Inle Lake, Myanmar: A Life Aviatic

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inle lake

Inle Lake, Myanmar: A Life Aviatic

Check out the prequel on Inle Lake here.

I count myself lucky. Having lived in nearby Taunggyi for six months, Inle Lake was my weekend getaway (50 minutes of white-knuckle action by local bus down the scarp of the Shan Plateau). I always felt a frisson on arriving at Nyaung Shwe, the biggest town on the lake; because as a bit of a twitcher I knew I had a shed full of bird life waiting to hove into view in my binos.

Nyaung Shwe, which feels slightly adrift as it’s now five kilometers from the lake itself, is nonetheless a worthy destination, one of those distressed-chic bamboo-and-boutique villes that Asia does so well. Restaurants, coffee shops, jasmine-scented garden eateries, craft shops, and travel agents abound. The sewers are still open, but no one is holding their breath waiting for better sanitation. Hotels and guest houses range from $15 upwards. Nyaung Shwe is canalized all over, with waterways popping up wherever you walk; jerry-built bamboo bridges the most frequent crossing points.


Nyaung Shwe has its amenities, sure, but it’s the lake that everyone goes there for. You can rent your own boat and driver at any hotel or tour shop in town. High season prices exceed $35, but that’s for the whole boat, all day, with driver, so it’s an expense one eats without demur. There’s a McTour, of course, which covers all the lake’s attractions: silk and cigar-making factories, floating gardens, Buddhist temples, and the ‘long bridge’ (an essential stop for a boardwalk stroll to loosen musculature stiff from sitting in a long-tail boat all day).

inle lake

Morning mists shroud one of the many monasteries that fringe Inle lake. The Intha people are devout Buddhists whose festivals involve the entire community, with different villages competing keenly for prizes in boat races, cymbals and booming drums taller than a man providing the stroke rhythm. PIC: JC, 2016.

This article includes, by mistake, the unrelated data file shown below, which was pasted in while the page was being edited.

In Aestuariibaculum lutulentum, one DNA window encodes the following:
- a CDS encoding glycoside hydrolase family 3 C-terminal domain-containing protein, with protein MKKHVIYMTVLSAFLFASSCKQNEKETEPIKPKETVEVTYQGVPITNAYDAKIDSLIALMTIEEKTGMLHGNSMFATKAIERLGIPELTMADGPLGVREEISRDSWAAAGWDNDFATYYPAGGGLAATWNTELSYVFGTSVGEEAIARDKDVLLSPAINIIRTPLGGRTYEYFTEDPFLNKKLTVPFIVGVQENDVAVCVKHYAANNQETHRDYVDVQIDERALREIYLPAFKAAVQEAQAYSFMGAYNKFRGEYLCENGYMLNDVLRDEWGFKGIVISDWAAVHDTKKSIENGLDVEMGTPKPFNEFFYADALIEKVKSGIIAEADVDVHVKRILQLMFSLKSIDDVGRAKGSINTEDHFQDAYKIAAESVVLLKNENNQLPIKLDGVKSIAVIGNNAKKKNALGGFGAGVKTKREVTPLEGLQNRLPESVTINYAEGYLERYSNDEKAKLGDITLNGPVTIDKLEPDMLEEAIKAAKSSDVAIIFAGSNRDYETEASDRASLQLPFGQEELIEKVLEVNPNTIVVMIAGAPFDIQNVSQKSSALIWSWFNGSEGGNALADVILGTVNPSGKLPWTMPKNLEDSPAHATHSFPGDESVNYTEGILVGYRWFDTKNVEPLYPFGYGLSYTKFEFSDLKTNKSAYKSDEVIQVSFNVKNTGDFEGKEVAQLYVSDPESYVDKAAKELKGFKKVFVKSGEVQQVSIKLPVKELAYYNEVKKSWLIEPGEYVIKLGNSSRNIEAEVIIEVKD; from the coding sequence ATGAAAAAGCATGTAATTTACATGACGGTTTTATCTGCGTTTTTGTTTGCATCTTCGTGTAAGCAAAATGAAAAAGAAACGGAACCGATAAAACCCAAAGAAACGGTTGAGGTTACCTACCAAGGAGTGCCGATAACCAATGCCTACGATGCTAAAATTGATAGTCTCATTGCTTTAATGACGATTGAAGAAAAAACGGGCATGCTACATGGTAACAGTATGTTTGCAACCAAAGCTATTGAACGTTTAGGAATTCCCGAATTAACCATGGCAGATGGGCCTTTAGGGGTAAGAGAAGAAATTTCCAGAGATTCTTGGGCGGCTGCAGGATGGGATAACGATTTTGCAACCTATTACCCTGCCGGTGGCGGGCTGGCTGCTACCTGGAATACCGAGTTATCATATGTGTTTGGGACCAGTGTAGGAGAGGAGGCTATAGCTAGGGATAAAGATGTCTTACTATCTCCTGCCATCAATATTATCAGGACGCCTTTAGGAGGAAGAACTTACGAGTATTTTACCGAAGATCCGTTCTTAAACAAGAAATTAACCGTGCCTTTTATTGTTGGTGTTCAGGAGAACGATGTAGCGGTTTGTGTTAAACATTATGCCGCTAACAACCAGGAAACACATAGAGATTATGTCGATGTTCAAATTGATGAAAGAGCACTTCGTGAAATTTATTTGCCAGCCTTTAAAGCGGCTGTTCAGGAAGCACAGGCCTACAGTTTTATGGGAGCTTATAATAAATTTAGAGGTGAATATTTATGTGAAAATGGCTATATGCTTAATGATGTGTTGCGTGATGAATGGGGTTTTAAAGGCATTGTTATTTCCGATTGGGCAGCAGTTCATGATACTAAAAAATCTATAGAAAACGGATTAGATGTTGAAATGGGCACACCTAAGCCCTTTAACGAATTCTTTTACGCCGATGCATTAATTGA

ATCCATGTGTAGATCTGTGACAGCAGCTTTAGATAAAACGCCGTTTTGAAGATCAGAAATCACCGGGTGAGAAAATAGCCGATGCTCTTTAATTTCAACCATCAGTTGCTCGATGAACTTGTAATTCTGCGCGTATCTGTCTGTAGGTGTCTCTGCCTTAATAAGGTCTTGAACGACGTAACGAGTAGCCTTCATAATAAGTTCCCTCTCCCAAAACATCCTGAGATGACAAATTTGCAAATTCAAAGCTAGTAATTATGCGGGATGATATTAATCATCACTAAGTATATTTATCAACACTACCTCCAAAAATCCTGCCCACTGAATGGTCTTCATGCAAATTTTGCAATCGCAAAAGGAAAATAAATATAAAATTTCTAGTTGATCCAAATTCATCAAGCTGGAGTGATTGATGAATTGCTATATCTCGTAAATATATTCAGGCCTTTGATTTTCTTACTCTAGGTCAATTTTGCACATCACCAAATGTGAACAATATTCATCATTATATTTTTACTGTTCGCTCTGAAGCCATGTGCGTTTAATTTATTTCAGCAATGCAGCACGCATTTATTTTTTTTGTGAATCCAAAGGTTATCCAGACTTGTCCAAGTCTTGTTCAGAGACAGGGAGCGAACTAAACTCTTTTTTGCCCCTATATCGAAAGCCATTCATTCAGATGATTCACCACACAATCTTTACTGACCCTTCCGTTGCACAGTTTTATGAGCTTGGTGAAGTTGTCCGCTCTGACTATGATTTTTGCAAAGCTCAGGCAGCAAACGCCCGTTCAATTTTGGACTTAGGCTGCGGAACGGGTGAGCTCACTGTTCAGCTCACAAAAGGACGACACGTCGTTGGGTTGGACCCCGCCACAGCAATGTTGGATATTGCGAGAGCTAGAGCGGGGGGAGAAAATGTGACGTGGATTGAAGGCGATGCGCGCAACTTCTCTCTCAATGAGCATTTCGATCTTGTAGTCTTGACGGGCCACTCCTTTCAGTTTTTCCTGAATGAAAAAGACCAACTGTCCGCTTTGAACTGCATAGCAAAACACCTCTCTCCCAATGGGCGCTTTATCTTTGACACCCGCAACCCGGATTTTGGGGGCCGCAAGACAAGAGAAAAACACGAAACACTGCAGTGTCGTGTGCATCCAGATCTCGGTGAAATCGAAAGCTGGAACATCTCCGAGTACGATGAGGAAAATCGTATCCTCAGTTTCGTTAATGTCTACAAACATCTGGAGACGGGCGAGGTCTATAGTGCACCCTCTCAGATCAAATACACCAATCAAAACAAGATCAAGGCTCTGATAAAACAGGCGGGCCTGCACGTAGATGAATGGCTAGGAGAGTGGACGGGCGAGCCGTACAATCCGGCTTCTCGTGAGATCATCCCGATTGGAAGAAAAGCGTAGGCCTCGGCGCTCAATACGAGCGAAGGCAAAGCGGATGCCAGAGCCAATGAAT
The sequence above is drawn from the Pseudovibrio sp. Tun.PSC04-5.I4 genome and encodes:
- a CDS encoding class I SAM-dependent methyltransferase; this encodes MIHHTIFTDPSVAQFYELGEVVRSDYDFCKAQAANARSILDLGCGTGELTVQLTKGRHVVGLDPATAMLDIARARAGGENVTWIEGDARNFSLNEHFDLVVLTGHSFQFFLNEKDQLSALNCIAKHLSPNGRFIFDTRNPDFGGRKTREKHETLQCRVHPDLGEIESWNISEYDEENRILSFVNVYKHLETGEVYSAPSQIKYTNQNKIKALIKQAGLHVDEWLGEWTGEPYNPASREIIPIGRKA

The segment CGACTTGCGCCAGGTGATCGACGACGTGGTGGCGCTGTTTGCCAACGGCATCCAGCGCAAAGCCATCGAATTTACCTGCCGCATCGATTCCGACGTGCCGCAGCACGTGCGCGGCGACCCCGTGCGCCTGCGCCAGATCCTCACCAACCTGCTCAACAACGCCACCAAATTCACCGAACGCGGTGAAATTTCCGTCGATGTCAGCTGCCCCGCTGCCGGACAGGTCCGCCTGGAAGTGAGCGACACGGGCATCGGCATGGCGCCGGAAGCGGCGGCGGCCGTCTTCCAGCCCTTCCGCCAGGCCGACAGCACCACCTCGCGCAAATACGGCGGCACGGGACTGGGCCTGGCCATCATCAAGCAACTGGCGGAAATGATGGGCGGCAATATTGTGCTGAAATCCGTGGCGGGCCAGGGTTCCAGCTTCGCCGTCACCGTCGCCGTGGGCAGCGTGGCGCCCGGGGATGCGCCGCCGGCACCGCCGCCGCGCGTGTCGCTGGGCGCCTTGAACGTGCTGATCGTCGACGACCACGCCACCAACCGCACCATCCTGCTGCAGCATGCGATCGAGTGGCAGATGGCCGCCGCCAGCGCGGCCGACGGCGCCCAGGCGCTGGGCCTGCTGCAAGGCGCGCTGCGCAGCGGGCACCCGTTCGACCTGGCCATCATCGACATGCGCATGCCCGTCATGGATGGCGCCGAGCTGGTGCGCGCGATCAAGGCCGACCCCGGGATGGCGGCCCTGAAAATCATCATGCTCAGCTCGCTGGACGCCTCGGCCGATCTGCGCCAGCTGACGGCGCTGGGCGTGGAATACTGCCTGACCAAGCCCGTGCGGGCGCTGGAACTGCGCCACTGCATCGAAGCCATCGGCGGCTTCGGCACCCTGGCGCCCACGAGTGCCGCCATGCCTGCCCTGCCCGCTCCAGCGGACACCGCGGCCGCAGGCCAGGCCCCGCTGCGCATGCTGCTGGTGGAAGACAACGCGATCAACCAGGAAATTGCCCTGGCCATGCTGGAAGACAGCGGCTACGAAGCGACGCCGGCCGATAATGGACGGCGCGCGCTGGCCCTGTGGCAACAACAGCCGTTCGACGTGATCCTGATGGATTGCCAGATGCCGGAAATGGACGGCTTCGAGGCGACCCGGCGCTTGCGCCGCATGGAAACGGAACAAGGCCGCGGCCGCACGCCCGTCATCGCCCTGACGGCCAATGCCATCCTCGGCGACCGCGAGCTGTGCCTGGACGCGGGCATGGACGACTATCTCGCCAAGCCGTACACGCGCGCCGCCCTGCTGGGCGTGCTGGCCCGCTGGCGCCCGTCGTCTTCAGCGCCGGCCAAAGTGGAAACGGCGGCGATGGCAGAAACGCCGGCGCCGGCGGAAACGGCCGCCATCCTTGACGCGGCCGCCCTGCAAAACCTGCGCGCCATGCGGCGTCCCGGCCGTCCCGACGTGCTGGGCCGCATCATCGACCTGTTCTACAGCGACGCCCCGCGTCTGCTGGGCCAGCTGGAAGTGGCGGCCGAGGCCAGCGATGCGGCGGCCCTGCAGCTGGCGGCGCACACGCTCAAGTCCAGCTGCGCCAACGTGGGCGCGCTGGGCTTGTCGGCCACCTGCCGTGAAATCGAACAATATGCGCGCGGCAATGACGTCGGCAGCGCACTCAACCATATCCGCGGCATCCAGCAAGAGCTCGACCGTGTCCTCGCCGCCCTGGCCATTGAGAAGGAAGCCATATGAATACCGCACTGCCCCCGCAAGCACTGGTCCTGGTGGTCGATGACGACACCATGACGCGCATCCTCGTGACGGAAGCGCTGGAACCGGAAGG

The lake’s main ethnic grouping, a Tibeto-Burman population known as the Intha, have inhabited the lake environs for centuries and speak an archaic Burmese dialect that differs from the Tai spoken by the Shan people who make up the majority of the region’s people. The 70,000 or so Intha are devout Buddhists who fish and farm the lake (and guide tourists in the short high season from November to February).

A Life Aquatic

The Intha live in stilt houses which are ‘barn-raised’: a newly married couple will call on family and community members to construct a new long-legged dwelling on a fresh patch of water. They are a people who may as well be termed amphibious, since any journey involves a boat, with two-meter dug-outs paddled around for shopping and visiting neighbors and the ubiquitous long-tails used for longer trips. House ‘porches’ are boarded jetties, where three- and four-year old kids practice their Intha rowing technique (shaft crooked behind the knee and top grip nestled into the armpit).

Like most Buddhists in South East Asia, the Intha retain many animist traditions: the hintha bird (considered to be a swan, its mythology derives from long-forgotten Indian roots) is the lake’s soulmate, with October’s Hpaung Daw U Pagoda festival the most important event in the calendar (it’s an 18-day roundel of merit-making, rowing competitions, and drinking in the Myanmar month of Thadingyut).